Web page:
Published in Manufacturing
Paul DeWys, the owner of Forerunner 3D Printing LLC, invested in a 3-D printer that allows the company to compete against low-volume injection molding manufacturers. The machine economically produces a range of small, complex parts. Paul DeWys, the owner of Forerunner 3D Printing LLC, invested in a 3-D printer that allows the company to compete against low-volume injection molding manufacturers. The machine economically produces a range of small, complex parts. PHOTO: Jessica Young

Use of 3-D printing shifts from experimentation to production

BY Sunday, April 14, 2019 08:01pm

While 3-D printing technology has been used for decades in prototyping and short-run production, new methods and materials could finally launch additive manufacturing into more widespread, higher-volume uses.

The technology has long offered a playground for engineering department experimentation but never really advanced beyond specific niches, according to industry experts. 3-D printing dates to the 1990s and always starts with a digital model or computer-aided design (CAD) file. Then, the three-dimensional object is built by a machine that adds material layer by layer, earning it the name “additive manufacturing.”

Today, the repeatability, materials, timing and precision of 3-D printing technology is allowing the tool to have more value to industrial production, according to Mike McLean, general manager of Grand Rapids-based 3Dprintedparts.com.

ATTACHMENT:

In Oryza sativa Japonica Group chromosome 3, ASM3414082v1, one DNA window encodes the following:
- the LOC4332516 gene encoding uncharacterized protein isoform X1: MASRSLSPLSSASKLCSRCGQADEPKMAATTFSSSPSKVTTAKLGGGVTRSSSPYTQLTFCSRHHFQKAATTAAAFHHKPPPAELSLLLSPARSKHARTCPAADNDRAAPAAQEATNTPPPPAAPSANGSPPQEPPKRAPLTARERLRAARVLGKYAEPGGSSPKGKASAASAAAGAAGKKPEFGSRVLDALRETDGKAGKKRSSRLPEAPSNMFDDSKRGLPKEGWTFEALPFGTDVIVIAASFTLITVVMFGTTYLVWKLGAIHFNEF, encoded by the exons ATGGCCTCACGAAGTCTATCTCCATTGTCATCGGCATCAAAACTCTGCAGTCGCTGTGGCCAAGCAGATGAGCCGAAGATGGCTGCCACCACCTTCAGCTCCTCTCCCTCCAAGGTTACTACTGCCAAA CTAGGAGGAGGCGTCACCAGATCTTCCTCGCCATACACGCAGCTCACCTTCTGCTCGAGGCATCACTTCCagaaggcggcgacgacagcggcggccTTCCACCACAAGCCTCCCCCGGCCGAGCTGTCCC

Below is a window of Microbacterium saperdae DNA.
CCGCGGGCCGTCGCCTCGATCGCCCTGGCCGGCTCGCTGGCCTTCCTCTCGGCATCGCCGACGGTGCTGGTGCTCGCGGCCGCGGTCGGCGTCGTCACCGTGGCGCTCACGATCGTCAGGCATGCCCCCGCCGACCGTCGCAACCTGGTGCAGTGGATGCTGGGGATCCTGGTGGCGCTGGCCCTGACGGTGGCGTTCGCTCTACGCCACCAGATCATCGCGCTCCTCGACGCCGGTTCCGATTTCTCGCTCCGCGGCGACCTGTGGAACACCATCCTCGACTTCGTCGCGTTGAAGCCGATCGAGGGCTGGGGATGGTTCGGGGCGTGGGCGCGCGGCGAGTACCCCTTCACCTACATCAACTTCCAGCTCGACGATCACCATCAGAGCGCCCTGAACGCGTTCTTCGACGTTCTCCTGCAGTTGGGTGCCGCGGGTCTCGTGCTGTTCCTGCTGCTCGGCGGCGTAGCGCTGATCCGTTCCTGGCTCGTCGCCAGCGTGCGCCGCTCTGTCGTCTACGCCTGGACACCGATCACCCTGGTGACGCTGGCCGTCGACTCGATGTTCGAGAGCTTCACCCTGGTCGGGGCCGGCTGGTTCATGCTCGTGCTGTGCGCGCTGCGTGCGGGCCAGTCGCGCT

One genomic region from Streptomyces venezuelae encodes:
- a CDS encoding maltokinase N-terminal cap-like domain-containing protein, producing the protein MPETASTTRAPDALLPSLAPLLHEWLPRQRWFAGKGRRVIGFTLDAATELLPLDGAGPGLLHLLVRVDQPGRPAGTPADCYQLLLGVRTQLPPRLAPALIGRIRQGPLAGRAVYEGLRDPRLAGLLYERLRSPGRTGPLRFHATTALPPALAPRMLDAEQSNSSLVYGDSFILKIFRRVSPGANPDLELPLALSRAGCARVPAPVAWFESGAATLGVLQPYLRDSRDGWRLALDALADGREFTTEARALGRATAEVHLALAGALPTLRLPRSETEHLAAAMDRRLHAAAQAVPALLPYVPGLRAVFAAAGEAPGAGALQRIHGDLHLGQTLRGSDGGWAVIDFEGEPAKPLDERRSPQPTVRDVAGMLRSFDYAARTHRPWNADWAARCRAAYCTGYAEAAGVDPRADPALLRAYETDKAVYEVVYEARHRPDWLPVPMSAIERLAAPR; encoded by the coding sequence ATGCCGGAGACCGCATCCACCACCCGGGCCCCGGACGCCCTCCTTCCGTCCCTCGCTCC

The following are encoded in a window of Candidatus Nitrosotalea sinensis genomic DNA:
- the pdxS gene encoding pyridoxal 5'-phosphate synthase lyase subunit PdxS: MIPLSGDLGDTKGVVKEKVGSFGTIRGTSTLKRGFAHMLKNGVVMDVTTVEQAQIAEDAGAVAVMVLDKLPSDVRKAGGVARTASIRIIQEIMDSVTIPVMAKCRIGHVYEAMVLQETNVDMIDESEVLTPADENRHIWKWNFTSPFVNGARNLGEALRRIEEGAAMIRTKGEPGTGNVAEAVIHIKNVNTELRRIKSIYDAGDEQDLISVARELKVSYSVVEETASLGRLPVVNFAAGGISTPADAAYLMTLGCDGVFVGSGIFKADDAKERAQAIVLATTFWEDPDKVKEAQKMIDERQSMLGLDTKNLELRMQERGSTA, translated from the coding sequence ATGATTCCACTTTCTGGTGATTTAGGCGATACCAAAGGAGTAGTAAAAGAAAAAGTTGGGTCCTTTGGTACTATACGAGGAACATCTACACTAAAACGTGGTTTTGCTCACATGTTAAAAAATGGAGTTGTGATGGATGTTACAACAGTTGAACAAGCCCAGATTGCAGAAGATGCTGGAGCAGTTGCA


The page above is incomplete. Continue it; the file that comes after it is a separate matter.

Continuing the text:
“Right now, we’re seeing a shift within the industry where materials are becoming more robust and print times are becoming significantly faster and downstream processes are being automated,” he said, adding that the change to more robust 3-D printed products and manufacturing has come in the last five years.

In 2018, the global market for 3-D printing was $8.4 billion, and the sector is forecast to expand at a 22-percent compound annual growth rate through 2023, when it could be worth nearly $23 billion, according to a report by BCC Research LLC, a market research firm based in Wellesley, Mass.

Additive manufacturing is exceptionally attuned to applications requiring complex geometry, high customization, reduced part count, or lightweight materials, according to McLean, who said the current production business at 3D Printed Parts is evenly split between prototyping and either tools or end-use parts.

He points to Invisalign, a plastic form of dental braces manufactured by California-based Align Technology, as a poster child for the “mass customization” potential of production-level additive manufacturing. Align Technology shipped more than 1.2 million Invisalign products worldwide in 2018, according to the company’s fourth quarter report.

3D Printed Parts also is using metal printing internally, McLean said, which will open up the possibility for additive manufacturing to produce fully dense stainless steel components without the need for tooling.

“Ordinarily, if you needed a manifold for an airplane or some type of low-volume engine, you’d have to invest in a mold and then cast the component,” he said. “With the metal printer, we can just 3-D print directly off the digital design and there is no investment in tooling.”

Plus, the capability of metal printing frees designers to create for functionality as opposed to problem-solving for the available tools, like those used for drilling holes into a block of steel or aluminum.

“Passageways don’t have to be a straight shot. With 3-D printing, it can be really any shape you need,” McLean said.